The Internet is undoubtedly a transformative technology, changing how people all over the world live and work. One of the key figures responsible for designing the architecture of the Internet is Dr. Vint Cerf, who along with Robert E. Kahn is known as one of the “fathers of the Internet.” Dr Cerf also been Google’s chief internet evangelist for last 12 years. This Disability Awareness Month, we sat down with him to learn more about the impact of technology on the more than 1 billion people with disabilities and why building accessible products matters to him on a personal level.
Many people might not know this, but you have a hearing impairment.
Vint: I was born six weeks prematurely in 1943. In those days, they put babies in oxygen tents to help them breathe with immature lungs. It’s thought that this treatment led to a progressing nerve loss which continues to this day—at about 1 dB loss per year. I’ve been wearing hearing aids for over 60 years.
Most kids hate to be different and just want to fit in. Wearing hearing aids must have been hard. How did you deal with that?
I began wearing dual hearing aids at age 13, in junior high. It was pretty noticeable. On the other hand, I was already a self-proclaimed geek and went on to high school wearing sports coats, slacks and ties. If I was going to look different, I decided to do it with style!
What advice would you give your younger self about how to get comfortable with your hearing impairment?
There was no hiding those bulky, behind-the-ear hearing aids. Now I’m very open about it, even though the hearing aids are less noticeable. My advice to my younger self would have been to try to get more matter-of-fact about my hearing loss. One awkward problem—especially with behind-the-ear aids—is that they squealed when you were making out. Wrecks the mood. On the other hand, taking them off made me incommunicado. Tough choices!
Did you ever feel your hearing impairment held you back?
I don’t think I ever felt “held back,” although fast-talking comedians are often frustrating because I miss the too-fast punch lines. But I have learned to adapt my practices to diminish the effects of deafness. For example, I do Q&A on stage by roaming around with a microphone so I can get close enough to lip read if I have to.
How would you say your disability has shaped your own interaction with technology?
While at UCLA for my Ph.D., I got involved in the ARPANET project. Around 1971, Ray Tomlinson developed the idea of networked electronic mail, which was hugely attractive to me because it replaced uncertain voice calls with the clarity of text. The development of the Internet was undertaken in the context of heavy use of email.
The rise of video conferencing has actually been a huge challenge for me as it reintroduces some of the uncertainty of voice calling and I look forward to real-time, automatic captioning to overcome the limitations that medium poses for me.
Was accessibility something you were thinking of when you and Bob Kahn were developing the protocols for the creation of the Internet?
Not at the time. Today, however, given the huge advantages of computer applications, it’s a high priority to ensure that disabilities do not prevent people from gaining the full benefit of online and offline digital environments.
In an interview with “The Washington Post” you said, “I traded in my cello for a keyboard.” What would life would have been like if you hadn’t made that switch?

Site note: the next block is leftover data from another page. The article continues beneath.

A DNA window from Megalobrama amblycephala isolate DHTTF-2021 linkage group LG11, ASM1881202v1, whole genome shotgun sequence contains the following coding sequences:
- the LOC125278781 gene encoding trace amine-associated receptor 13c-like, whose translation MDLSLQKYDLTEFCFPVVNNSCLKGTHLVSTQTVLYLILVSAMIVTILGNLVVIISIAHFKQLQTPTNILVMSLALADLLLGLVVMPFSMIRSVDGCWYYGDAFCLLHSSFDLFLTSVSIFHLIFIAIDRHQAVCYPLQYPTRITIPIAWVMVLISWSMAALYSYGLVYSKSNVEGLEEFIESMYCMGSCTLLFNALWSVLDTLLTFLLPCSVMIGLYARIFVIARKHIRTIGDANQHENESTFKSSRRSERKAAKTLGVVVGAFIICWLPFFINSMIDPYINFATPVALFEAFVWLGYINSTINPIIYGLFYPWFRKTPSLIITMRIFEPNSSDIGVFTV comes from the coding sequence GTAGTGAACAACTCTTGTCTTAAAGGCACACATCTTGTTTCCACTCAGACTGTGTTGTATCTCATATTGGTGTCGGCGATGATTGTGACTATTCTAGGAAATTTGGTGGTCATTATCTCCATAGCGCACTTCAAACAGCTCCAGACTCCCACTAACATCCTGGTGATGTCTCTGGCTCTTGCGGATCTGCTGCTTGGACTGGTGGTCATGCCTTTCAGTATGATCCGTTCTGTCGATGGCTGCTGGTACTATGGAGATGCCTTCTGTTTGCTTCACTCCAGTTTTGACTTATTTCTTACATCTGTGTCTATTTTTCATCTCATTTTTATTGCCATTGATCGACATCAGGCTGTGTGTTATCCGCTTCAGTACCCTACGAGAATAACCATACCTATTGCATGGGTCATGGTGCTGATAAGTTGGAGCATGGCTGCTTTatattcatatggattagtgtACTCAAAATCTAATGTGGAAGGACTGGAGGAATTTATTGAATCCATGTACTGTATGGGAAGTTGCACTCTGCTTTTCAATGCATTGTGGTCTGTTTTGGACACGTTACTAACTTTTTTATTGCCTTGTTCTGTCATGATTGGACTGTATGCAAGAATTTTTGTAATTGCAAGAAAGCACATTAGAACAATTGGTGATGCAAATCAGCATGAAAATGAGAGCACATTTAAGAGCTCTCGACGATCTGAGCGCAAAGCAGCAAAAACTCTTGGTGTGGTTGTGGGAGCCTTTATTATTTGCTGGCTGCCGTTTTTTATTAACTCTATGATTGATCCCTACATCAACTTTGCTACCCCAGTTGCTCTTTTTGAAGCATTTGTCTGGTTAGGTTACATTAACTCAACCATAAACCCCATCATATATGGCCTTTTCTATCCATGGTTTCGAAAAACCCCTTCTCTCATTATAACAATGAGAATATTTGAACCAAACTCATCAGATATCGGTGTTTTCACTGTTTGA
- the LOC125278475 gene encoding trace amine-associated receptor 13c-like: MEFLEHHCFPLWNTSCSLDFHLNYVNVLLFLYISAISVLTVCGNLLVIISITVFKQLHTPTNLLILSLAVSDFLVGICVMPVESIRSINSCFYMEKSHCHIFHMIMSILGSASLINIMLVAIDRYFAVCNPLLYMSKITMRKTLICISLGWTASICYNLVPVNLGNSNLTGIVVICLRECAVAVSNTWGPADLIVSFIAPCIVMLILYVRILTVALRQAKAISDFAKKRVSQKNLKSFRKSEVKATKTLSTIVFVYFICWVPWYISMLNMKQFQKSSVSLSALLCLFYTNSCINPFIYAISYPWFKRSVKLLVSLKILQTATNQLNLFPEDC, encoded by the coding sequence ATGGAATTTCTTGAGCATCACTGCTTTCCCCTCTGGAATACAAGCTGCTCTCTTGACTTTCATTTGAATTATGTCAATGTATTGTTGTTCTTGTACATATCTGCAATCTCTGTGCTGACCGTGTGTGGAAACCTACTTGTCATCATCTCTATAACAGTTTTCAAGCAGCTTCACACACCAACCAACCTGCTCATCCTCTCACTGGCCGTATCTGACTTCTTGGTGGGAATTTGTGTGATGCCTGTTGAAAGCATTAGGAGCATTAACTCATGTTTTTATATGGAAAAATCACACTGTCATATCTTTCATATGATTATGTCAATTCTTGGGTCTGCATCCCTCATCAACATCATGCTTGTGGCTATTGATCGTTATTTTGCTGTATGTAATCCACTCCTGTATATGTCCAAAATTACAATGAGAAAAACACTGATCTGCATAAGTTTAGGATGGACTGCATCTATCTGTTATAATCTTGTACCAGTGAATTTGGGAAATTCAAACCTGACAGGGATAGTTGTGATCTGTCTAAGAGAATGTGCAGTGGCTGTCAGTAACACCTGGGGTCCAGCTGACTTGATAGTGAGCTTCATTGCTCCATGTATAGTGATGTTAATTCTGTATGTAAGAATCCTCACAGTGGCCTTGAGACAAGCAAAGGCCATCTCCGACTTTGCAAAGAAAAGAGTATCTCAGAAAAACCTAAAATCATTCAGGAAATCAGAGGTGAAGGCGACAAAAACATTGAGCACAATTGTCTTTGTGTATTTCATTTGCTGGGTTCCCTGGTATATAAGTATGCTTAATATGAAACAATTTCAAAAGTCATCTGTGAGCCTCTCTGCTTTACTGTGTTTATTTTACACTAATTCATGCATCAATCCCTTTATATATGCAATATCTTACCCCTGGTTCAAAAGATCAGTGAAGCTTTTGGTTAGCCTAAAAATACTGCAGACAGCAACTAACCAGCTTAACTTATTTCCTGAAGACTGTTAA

I wish I had not treated this as a binary choice. It is entirely possible to have both but I didn’t fully appreciate that at the time. I did get to attend a masters class led by Pablo Casals at Berkeley in 1958. It was truly inspiring but computers grabbed my attention even more dramatically at that time. Perhaps it is time to go back to see whether I can regain that skill. The cello is a magnificent instrument.
You’re married to someone who has a hearing impairment—but she got cochlear implants that really changed her life. You have quite a funny story about that.
Sigrid was born with normal hearing but lost it at age three after a bout with spinal meningitis. She was profoundly deaf, and functioned in a hearing world through lip-reading.
At age 53, she received her first cochlear implant. It functioned spectacularly well. After that, she was eager to make and receive phone calls—even from solicitors. She got one call from an AT&T salesperson in India and asked “oh, which part of India are you from?” The conversation went on for quite a while. Finally the poor salesperson asked, “So you’re going to switch to AT&T?” and Sigrid said, “Oh no, my husband is SVP at MCI but thanks for calling!”
What lessons have you learned from others with disabilities?
Jack Chen is a lawyer at Google who is blind and does stuff that I think is nuts (like bicycle riding) but he’s wonderfully open to discussing blindness and his coping mechanisms. It is from my interactions with Jack that I refined and reinforced my own comfort with talking about the challenges of deafness. I remember asking him whether he cooked. He said, “Yes!” Then I asked him, how can you tell if the food is cooked? He said, “I touch it with my fingers.” That’s when I said I wasn’t going to eat steaks that he pan fried. We both had a good laugh. It’s incredibly important to be able to laugh about some of the situations disabilities put you in.
What message do you have for people creating technology today and how they should think about accessibility?
It must be thought through during the design phase of any product. Accessibility and ease of use go hand in hand. Many people experience temporary disability (broken arm, leg, finger, blocked ears…) and appreciate the value of accessibility features from that experience. There is no excuse for making products that are not accessible.